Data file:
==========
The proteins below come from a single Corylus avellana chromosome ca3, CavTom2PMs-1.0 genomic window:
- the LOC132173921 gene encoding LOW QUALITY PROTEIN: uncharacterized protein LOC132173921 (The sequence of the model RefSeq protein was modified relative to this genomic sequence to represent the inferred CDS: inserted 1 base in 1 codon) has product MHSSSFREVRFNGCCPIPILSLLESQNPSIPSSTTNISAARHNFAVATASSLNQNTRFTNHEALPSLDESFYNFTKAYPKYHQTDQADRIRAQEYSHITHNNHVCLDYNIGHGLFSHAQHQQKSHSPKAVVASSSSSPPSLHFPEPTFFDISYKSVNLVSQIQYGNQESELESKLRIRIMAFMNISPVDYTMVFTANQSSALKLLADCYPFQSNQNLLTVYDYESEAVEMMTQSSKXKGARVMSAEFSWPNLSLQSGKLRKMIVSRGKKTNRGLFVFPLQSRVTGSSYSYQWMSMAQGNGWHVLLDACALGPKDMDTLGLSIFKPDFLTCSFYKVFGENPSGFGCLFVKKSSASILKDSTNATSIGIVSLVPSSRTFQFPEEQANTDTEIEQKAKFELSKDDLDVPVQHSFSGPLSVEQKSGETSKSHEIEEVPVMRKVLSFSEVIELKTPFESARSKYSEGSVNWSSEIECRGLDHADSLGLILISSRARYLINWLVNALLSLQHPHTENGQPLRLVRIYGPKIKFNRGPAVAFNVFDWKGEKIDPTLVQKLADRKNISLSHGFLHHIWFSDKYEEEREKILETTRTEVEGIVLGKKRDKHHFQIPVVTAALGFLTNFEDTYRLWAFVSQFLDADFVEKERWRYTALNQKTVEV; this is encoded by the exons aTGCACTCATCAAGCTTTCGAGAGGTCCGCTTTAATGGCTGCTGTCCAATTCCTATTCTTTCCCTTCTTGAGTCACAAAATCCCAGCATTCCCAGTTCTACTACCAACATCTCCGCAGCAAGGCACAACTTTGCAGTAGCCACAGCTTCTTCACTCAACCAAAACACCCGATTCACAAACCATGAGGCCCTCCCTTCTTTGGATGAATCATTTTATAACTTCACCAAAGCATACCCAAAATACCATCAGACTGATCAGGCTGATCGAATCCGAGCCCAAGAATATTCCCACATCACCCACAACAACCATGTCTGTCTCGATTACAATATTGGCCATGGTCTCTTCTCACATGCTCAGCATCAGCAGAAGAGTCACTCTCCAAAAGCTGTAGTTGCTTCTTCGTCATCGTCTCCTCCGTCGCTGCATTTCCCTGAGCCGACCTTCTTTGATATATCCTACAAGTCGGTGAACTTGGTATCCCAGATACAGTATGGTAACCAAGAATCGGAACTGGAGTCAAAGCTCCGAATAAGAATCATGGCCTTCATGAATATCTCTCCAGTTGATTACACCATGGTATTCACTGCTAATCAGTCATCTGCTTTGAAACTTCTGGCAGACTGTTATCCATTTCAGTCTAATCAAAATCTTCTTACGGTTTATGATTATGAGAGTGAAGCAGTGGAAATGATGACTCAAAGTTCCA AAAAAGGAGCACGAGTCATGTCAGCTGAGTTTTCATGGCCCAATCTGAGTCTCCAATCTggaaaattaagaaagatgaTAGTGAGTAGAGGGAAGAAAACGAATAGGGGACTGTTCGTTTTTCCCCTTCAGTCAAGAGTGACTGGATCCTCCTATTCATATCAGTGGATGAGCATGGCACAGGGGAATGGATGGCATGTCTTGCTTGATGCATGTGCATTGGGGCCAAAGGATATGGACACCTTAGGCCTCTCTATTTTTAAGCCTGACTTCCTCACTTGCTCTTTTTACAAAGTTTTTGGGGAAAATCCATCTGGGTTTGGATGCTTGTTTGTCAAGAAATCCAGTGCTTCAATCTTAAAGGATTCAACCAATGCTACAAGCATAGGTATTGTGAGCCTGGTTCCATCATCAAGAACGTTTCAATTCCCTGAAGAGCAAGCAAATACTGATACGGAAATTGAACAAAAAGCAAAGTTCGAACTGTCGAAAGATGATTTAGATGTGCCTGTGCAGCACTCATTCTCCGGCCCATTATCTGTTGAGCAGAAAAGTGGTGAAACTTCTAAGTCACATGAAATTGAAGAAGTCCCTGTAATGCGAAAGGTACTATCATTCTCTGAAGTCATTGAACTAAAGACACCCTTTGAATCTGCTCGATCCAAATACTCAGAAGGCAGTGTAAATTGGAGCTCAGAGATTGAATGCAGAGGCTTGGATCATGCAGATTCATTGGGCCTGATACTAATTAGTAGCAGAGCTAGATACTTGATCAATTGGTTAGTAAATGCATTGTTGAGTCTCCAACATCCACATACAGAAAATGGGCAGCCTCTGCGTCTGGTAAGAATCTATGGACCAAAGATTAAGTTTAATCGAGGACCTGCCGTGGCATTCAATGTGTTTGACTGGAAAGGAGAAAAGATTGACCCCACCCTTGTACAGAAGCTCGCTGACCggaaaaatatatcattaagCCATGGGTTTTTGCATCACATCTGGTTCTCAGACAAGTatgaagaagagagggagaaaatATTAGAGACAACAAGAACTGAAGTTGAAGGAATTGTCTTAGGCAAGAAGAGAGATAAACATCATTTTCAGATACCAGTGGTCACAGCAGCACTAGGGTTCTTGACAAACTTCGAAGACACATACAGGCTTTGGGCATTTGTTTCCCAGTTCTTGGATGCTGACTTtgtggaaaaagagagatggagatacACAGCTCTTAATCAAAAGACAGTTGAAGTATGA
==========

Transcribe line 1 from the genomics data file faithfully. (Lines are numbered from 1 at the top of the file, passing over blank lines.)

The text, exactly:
The proteins below come from a single Corylus avellana chromosome ca3, CavTom2PMs-1.0 genomic window: